It’s been a while since I updated this, things have been very busy with work,also now the winter has at long last dissipated most of my free time has been spent outside. I’ve started running, which ironically is why I was sat here writing this, nursing a calf strain. Every cloud though…so I now have time to get back to writing. Though it seems to have taken a couple of weeks to finish the post.
Last week was spent searching for a suit in Soho, my sister, Jo, gets married in June. I will obviously be flying back to attend, it’ll be the second time I’ve seen her and the family since I moved. The first time was back in September and therein lies my segue.
How long do you need to do New York? I’ve been here since June and there’s still a lot I haven’t done. I’ve had quite a few visitors who have stayed from a couple of days to over a week. There’s a lot they still haven’t done. Back in September, my parents came and visited for a week. Jo, came with them. She was in the city for 75.5 hours. I would say a large proportion of the ‘New York’ to-do list I have ticked off so far was done over those hours. So, for those who are planning a short stay in the Big Apple/Concrete Jungle and willing to be very efficient with their time here’s a guide to what can be achieved in that short a space of time! Part I, focuses on parks and travel. Part II, some of the concrete tourist attractions, restaurants then potentially there might be a third part – of what else was encompassed (at a more leisurely pace(!), after Jo’s departure).
Yellow taxi cab. There’s only one way to start off your trip if you’re flying in, that’s a yellow cab from the airport into the city. Do not, like one certain visitor was (ahem, Axelle), get mugged off by a non-official taxi and end up with a $100+ charge + tip. While there are no direct trains, unlike London, to take you from the airport to the city, the taxi’s in New York are significantly cheaper compared to the outrageous prices served up by the black cabs in London. You’ve got a flat fee of circa 60 dollars + tip to go from JFK to Manhattan. Unlike London cabbies though, New York taxi drivers don’t talk much. Interestingly this is in contrast to how I’ve found New York otherwise – generally friendlier than London (I have a metric to measure friendliness, it’s called the ‘sneeze to bless you ratio’. In essence it measures for every sneeze how many strangers say ‘bless you’).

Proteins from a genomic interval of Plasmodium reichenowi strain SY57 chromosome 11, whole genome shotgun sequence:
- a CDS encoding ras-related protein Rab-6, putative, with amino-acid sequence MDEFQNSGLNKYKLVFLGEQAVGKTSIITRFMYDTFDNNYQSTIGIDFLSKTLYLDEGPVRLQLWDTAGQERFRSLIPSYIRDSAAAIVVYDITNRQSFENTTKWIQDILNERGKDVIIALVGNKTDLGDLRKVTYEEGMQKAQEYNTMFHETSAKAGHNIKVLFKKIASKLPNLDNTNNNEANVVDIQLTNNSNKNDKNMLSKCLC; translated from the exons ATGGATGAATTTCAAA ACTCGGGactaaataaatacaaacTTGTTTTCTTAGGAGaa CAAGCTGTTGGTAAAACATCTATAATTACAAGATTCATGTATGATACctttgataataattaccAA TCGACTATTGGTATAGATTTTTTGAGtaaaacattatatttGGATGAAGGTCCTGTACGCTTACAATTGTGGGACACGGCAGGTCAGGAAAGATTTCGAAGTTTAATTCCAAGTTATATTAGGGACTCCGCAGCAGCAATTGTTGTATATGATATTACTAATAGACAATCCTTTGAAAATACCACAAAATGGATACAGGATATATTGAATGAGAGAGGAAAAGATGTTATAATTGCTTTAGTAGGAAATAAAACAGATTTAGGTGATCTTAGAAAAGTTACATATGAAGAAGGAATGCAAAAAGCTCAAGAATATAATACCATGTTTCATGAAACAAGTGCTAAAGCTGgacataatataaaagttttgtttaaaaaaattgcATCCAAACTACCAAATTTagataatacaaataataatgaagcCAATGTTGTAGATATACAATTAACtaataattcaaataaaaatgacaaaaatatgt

Staten Island Ferry. The Statue of Liberty was probably one of the most ingrained images I had of New York before I came here. I would advise you, given you short stay, not to waste time or money on a boat trip to the Statue of Liberty. The Staten Island Ferry is free, gives you a decent view of lady liberty and in the summer has an outside deck so you can soak up some of the sun. You can even grab a beer while soaking up the sun. On the return journey back you also get a great view of the rising city blocks of downtown Manhattan. I made the mistake of waiting a long time to buy a pair of sunglasses when I moved here, don’t make that mistake otherwise all the photos end up with you squinting. I was also advised later on that squinting can increase wrinkles, so if you still have your youthful looks buy that pair of sunglasses!
Bus Tour. This is a controversial one. I had a few grievances with the commentary provided by the bus tour guide, I felt he said a few inaccuracies (such as where the fountain scene at the beginning of friends was filmed, not in New York (especially not near City Hall) as he would suggest but a studio in LA). However, it’s a great way to see a lot of the city and explore the neighbourhoods.
Before you take a bus tour, check the reviews. We took Gray Line and ended up waiting about 40 minutes at a stop, watching all the other bus tours go past with no sign of one of our buses. We were reassured our bus would be here ‘soon’ multiple times. Then a rival bus operator informed us that our bus operator was taking a different route. Good to know! Big Bus tours has better reviews.